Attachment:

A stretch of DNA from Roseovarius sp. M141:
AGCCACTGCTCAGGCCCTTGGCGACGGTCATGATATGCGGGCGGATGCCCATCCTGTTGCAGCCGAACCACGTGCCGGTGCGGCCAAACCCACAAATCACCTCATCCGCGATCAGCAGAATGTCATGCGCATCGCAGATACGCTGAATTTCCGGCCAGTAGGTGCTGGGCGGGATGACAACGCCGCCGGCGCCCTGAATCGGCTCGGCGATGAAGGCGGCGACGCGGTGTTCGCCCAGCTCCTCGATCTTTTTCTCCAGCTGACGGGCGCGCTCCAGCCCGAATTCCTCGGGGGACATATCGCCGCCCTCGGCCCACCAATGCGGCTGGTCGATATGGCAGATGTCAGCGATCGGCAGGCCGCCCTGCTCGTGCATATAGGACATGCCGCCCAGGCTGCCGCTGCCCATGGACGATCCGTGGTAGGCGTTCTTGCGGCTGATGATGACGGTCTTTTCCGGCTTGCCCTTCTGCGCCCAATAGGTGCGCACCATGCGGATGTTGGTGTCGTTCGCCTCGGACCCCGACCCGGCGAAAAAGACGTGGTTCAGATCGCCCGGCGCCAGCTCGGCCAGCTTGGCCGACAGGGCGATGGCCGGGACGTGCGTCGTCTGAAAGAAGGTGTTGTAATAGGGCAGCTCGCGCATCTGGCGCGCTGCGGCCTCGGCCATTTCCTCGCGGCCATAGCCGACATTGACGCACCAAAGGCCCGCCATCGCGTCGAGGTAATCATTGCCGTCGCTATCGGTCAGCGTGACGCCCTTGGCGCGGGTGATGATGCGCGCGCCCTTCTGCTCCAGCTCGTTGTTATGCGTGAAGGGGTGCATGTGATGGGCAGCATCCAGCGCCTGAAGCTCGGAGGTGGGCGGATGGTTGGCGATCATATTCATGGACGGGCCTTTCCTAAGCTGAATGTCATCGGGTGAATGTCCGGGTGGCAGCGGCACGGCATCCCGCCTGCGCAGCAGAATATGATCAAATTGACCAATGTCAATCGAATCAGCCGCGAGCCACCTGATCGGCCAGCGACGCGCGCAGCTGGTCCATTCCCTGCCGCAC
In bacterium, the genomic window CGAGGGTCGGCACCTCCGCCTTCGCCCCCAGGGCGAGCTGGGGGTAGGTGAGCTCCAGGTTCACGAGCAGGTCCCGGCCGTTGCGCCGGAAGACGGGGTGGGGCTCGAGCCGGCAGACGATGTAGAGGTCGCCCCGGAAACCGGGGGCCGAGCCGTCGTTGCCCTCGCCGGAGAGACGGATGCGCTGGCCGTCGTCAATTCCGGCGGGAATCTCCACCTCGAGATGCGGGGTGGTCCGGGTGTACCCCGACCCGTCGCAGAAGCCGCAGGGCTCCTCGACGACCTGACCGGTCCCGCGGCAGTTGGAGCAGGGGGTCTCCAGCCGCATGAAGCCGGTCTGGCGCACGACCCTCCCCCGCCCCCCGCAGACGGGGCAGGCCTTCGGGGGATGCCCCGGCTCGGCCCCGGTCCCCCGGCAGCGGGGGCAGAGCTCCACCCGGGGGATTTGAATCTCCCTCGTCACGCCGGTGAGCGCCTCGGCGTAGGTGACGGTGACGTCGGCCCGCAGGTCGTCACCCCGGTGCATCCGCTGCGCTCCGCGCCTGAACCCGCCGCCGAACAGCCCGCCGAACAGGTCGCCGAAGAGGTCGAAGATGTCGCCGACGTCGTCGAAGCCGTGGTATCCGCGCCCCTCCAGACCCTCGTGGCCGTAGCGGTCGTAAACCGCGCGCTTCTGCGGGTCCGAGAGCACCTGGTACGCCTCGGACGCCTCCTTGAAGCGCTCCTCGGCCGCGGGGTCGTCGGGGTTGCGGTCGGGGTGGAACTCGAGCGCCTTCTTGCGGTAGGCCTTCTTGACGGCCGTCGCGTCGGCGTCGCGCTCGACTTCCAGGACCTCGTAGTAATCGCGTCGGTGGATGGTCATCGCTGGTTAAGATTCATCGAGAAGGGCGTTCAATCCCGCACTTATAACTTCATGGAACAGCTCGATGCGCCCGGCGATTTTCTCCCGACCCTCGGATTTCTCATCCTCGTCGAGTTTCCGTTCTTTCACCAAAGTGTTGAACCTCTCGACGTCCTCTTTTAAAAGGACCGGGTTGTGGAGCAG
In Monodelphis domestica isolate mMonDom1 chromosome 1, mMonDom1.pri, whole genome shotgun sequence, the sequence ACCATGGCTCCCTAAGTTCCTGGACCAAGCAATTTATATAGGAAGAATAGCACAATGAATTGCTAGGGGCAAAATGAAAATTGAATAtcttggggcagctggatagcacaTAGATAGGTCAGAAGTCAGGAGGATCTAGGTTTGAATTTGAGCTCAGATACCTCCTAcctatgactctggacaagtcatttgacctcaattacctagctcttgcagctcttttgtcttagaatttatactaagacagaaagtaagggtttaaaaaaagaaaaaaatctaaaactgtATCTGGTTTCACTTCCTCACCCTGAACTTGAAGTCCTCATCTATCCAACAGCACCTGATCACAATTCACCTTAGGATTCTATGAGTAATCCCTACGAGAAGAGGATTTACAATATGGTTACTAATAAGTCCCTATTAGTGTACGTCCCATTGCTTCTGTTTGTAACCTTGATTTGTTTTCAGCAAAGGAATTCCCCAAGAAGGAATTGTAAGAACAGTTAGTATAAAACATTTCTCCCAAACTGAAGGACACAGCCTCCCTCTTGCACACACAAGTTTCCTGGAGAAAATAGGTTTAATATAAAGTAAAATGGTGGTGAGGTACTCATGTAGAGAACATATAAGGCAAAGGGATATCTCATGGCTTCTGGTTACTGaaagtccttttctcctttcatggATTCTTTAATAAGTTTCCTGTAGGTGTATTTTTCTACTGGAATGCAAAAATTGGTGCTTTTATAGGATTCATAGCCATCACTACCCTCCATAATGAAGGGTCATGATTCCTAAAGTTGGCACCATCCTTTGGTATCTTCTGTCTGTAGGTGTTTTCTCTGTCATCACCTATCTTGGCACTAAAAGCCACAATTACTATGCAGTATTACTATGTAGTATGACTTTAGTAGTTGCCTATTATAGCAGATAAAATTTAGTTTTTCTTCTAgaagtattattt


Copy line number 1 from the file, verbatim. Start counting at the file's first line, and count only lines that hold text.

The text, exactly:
A stretch of DNA from Roseovarius sp. M141: